I focused a lot on nature while I wasn't casting to fish... there are benefits to taking turns too! I saw salamanders, frogs, and some kind of venomous snake. I was told that the teeth that deliver the venom are way back in its throat, and since the snake is so tiny, it would be very hard, if not impossible, to be poisoned by one. This little black snake is not to be confused with the Mamushi Viper, which some of us ended up seeing the next day.
Right around this point, Kura-San caught a small Yamame. We snapped a photo and decided it was a good place to turn around - it was time to head back to where the others had stopped and make some lunch.
On the way back I saw more wildlife, some wild hops, and another snake. I did my best not to lose my footing on the rocky walk down the stream, and was very impressed with the rubber on the Caravan brand wading boots I had bought.
We ate lunch together, and then packed up and headed back towards the car. We had a bit of a hike out, and were eager to hit the Onsen. (Mountain hot springs.)
On the way back we gathered chestnuts that were just beginning to fall, and we filled up on water from one of many sources along the trail.
Everything was new and different in a foreign land, but I still felt very much at home and finally "back in my element."
We drove back to town, stopping at the grocery store to grab some food for the backpacking trip the next day. After that was taken care of, Okushi-San took us to the local Onsen and we hit it pretty hard. The water at this Onsen was insanely hot, maybe even too hot. I couldn't stay in the water too long. If you've never experienced Onsen, you must try it... but learn about the details first, there's a lot to know and be prepared for... but its not so different from a sauna experience over here.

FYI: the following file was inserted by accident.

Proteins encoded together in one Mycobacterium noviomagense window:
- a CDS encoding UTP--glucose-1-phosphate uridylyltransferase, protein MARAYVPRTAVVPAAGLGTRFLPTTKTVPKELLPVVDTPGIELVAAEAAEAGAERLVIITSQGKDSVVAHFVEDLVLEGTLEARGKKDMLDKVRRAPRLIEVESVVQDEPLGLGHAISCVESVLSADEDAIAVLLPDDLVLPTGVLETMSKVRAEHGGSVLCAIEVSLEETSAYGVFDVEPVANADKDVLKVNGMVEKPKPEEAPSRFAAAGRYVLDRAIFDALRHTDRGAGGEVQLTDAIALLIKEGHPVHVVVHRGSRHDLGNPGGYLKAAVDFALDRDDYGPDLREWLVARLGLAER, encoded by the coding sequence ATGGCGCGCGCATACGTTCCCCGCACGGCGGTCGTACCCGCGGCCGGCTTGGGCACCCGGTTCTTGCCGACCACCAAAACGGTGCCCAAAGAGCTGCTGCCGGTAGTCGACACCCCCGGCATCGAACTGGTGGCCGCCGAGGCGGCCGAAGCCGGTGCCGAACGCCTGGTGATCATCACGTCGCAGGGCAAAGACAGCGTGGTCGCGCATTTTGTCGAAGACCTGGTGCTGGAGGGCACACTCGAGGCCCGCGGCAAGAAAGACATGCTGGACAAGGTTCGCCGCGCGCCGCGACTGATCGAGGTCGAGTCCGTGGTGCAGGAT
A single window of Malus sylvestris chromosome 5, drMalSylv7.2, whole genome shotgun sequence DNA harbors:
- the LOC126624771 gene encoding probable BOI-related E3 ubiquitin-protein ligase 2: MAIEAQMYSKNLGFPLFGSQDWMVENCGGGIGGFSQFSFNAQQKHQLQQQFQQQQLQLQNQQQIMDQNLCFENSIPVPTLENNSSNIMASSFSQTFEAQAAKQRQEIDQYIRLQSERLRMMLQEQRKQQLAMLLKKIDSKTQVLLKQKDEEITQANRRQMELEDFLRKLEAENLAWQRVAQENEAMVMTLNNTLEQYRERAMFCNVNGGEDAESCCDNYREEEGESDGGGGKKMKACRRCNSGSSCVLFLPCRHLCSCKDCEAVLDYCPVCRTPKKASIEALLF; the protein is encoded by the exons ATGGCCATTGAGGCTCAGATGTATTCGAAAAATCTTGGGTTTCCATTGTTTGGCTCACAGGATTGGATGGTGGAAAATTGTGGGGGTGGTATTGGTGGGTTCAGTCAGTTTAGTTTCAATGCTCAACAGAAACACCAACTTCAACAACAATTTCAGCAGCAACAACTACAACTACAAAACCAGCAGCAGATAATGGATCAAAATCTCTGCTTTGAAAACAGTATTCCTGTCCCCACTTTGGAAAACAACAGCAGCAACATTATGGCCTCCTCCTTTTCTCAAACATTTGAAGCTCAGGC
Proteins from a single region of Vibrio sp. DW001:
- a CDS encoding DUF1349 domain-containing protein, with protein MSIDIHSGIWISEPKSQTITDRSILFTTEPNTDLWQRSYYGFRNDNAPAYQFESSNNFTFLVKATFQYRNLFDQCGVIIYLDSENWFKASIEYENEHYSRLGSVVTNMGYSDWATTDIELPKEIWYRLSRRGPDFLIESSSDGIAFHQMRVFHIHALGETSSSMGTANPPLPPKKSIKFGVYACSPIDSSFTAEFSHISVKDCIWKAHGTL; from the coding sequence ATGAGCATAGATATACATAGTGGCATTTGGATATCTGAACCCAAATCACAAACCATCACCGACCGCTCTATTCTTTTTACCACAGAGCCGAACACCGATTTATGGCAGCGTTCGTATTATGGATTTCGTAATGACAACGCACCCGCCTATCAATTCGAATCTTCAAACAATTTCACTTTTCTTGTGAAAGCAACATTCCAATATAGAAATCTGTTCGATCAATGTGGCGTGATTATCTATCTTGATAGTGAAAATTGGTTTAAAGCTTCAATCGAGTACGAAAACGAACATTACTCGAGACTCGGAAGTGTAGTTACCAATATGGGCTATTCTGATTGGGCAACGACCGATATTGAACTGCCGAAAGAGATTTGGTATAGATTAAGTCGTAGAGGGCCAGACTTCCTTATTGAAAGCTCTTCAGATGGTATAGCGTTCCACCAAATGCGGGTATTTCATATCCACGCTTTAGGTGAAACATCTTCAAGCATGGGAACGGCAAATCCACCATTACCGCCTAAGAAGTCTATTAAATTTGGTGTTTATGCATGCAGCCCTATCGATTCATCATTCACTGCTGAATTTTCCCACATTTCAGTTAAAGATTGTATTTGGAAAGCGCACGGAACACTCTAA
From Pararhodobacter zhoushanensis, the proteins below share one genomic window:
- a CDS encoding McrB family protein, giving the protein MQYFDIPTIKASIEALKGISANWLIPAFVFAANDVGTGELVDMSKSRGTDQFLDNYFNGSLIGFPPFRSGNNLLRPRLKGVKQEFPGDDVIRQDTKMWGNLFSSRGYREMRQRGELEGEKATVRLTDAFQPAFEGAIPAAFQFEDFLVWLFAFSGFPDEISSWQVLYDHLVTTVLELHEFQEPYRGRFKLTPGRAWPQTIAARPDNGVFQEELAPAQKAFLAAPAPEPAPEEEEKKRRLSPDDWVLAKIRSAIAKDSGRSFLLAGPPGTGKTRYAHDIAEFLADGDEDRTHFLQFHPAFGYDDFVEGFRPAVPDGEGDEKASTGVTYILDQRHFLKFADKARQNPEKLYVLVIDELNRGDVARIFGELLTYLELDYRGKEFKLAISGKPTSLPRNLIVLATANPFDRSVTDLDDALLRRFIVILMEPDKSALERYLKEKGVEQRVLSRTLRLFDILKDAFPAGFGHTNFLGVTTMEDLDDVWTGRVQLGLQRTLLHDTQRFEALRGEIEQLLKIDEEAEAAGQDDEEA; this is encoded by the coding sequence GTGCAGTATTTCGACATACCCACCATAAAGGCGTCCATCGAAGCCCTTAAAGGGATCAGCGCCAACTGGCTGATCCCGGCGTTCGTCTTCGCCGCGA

The clouds were ominous, but we had the first moment of Sun I could remember for the trip up to that point, and it felt really good.
Back at the cabin, we split up food, re-bottled sake into plastic bottles, and took a look at some of Yamano-San's rods, below.
Later on Sebata-San decided to hook us up with another amazing spread of some kind of chicken, shrimp tempura, more wild-foraged plants, and even some late-night Maitake Tempura.
Everyone was obviously thrilled, and the sake was flowing faster than the night before. Maruyama-San had joined the group, and he was clearly a faster drinker than most of us... I knew we were in for a fun night. Maruyama-San is a photographer for Headwaters magazine and he was joining us for this weekend to snap some photos on our backpacking Genryu trip. I hope to see the results, he showed me a few on his camera that were wonderful.
Maruyama-San and Okushi-San conveyed the right mood here, and that mood carried through the evening. We all drank plenty of good sake, talking in depth about Tenkara in the east, Tenkara in the west, methods, equipment, mentalities, and beyond... It was fascinating to hear everyone's views and opinions on what is going on over here. More on that later on. As we began to fade, we planned for another 5:30 am wake up time and wandered off to our tatami mats in the cabin. The next day promised to be a real adventure and I was looking forward to Genryu Camp (Tenba) in the mountains! More to come in Part 3...